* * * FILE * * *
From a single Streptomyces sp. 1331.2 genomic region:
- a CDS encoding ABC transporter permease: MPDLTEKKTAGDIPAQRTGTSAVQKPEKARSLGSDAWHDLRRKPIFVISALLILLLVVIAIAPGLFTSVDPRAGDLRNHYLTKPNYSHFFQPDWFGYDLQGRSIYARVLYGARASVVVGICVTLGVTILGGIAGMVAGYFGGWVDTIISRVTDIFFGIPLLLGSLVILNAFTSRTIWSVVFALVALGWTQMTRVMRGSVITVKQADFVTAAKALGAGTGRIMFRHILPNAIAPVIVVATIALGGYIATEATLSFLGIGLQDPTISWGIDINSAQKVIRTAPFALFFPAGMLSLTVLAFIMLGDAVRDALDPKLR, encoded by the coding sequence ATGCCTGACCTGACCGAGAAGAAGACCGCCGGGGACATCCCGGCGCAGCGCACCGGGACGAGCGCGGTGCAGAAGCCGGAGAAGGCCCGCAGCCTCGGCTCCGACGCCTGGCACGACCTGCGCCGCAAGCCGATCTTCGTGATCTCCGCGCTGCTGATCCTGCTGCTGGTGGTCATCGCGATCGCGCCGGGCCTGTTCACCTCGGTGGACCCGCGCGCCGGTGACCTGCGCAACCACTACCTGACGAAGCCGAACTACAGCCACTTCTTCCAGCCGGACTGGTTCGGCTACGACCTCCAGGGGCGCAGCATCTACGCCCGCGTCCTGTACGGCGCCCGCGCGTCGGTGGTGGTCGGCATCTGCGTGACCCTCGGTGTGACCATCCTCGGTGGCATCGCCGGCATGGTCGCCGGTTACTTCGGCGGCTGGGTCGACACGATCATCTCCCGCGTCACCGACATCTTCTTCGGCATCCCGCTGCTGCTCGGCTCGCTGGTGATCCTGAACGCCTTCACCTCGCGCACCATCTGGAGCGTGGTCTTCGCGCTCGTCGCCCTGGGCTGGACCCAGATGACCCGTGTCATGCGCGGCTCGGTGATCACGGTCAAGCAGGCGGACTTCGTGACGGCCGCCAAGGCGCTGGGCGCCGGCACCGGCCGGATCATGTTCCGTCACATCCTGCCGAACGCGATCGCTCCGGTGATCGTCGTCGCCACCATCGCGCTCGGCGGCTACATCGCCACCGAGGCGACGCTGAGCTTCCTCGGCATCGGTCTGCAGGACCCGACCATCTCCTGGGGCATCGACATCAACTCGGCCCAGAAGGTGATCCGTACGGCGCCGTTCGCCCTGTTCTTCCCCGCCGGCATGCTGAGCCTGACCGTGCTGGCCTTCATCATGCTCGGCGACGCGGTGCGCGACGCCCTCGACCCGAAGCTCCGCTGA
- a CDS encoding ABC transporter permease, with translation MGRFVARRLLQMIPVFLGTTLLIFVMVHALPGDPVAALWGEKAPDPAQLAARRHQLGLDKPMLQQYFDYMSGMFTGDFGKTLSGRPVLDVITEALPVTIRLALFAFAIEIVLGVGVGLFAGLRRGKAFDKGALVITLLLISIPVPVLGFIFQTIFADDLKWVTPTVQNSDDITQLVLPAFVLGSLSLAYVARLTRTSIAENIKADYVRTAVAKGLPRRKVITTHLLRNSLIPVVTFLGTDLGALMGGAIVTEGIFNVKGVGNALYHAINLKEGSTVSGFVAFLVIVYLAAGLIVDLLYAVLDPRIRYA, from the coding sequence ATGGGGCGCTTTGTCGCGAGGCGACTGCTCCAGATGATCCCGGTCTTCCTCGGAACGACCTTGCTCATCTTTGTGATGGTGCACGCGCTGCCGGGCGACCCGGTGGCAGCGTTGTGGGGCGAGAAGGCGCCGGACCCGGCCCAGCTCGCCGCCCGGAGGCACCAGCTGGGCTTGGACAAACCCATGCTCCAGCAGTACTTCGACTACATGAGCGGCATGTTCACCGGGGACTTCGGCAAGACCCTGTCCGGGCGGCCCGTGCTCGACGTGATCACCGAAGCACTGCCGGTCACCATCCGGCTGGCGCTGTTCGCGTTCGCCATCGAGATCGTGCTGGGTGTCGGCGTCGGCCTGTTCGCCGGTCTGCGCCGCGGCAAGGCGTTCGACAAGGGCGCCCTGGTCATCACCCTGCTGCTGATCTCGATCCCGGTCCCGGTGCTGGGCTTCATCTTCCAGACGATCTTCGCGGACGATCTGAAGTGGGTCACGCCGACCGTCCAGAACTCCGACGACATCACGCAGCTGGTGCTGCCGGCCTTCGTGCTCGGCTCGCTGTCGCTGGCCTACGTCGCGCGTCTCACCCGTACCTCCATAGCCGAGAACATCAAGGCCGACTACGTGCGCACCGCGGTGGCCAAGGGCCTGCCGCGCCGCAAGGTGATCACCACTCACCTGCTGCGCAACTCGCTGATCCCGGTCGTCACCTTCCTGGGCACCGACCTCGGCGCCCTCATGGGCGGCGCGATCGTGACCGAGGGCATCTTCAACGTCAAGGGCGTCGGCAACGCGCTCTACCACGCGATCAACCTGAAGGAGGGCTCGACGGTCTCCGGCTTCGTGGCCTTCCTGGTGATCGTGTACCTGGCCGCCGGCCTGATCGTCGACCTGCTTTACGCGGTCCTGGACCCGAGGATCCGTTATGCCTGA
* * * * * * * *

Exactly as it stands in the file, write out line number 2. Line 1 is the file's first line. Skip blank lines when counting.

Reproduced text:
- a CDS encoding ABC transporter permease: MPDLTEKKTAGDIPAQRTGTSAVQKPEKARSLGSDAWHDLRRKPIFVISALLILLLVVIAIAPGLFTSVDPRAGDLRNHYLTKPNYSHFFQPDWFGYDLQGRSIYARVLYGARASVVVGICVTLGVTILGGIAGMVAGYFGGWVDTIISRVTDIFFGIPLLLGSLVILNAFTSRTIWSVVFALVALGWTQMTRVMRGSVITVKQADFVTAAKALGAGTGRIMFRHILPNAIAPVIVVATIALGGYIATEATLSFLGIGLQDPTISWGIDINSAQKVIRTAPFALFFPAGMLSLTVLAFIMLGDAVRDALDPKLR, encoded by the coding sequence ATGCCTGACCTGACCGAGAAGAAGACCGCCGGGGACATCCCGGCGCAGCGCACCGGGACGAGCGCGGTGCAGAAGCCGGAGAAGGCCCGCAGCCTCGGCTCCGACGCCTGGCACGACCTGCGCCGCAAGCCGATCTTCGTGATCTCCGCGCTGCTGATCCTGCTGCTGGTGGTCATCGCGATCGCGCCGGGCCTGTTCACCTCGGTGGACCCGCGCGCCGGTGACCTGCGCAACCACTACCTGACGAAGCCGAACTACAGCCACTTCTTCCAGCCGGACTGGTTCGGCTACGACCTCCAGGGGCGCAGCATCTACGCCCGCGTCCTGTACGGCGCCCGCGCGTCGGTGGTGGTCGGCATCTGCGTGACCCTCGGTGTGACCATCCTCGGTGGCATCGCCGGCATGGTCGCCGGTTACTTCGGCGGCTGGGTCGACACGATCATCTCCCGCGTCACCGACATCTTCTTCGGCATCCCGCTGCTGCTCGGCTCGCTGGTGATCCTGAACGCCTTCACCTCGCGCACCATCTGGAGCGTGGTCTTCGCGCTCGTCGCCCTGGGCTGGACCCAGATGACCCGTGTCATGCGCGGCTCGGTGATCACGGTCAAGCAGGCGGACTTCGTGACGGCCGCCAAGGCGCTGGGCGCCGGCACCGGCCGGATCATGTTCCGTCACATCCTGCCGAACGCGATCGCTCCGGTGATCGTCGTCGCCACCATCGCGCTCGGCGGCTACATCGCCACCGAGGCGACGCTGAGCTTCCTCGGCATCGGTCTGCAGGACCCGACCATCTCCTGGGGCATCGACATCAACTCGGCCCAGAAGGTGATCCGTACGGCGCCGTTCGCCCTGTTCTTCCCCGCCGGCATGCTGAGCCTGACCGTGCTGGCCTTCATCATGCTCGGCGACGCGGTGCGCGACGCCCTCGACCCGAAGCTCCGCTGA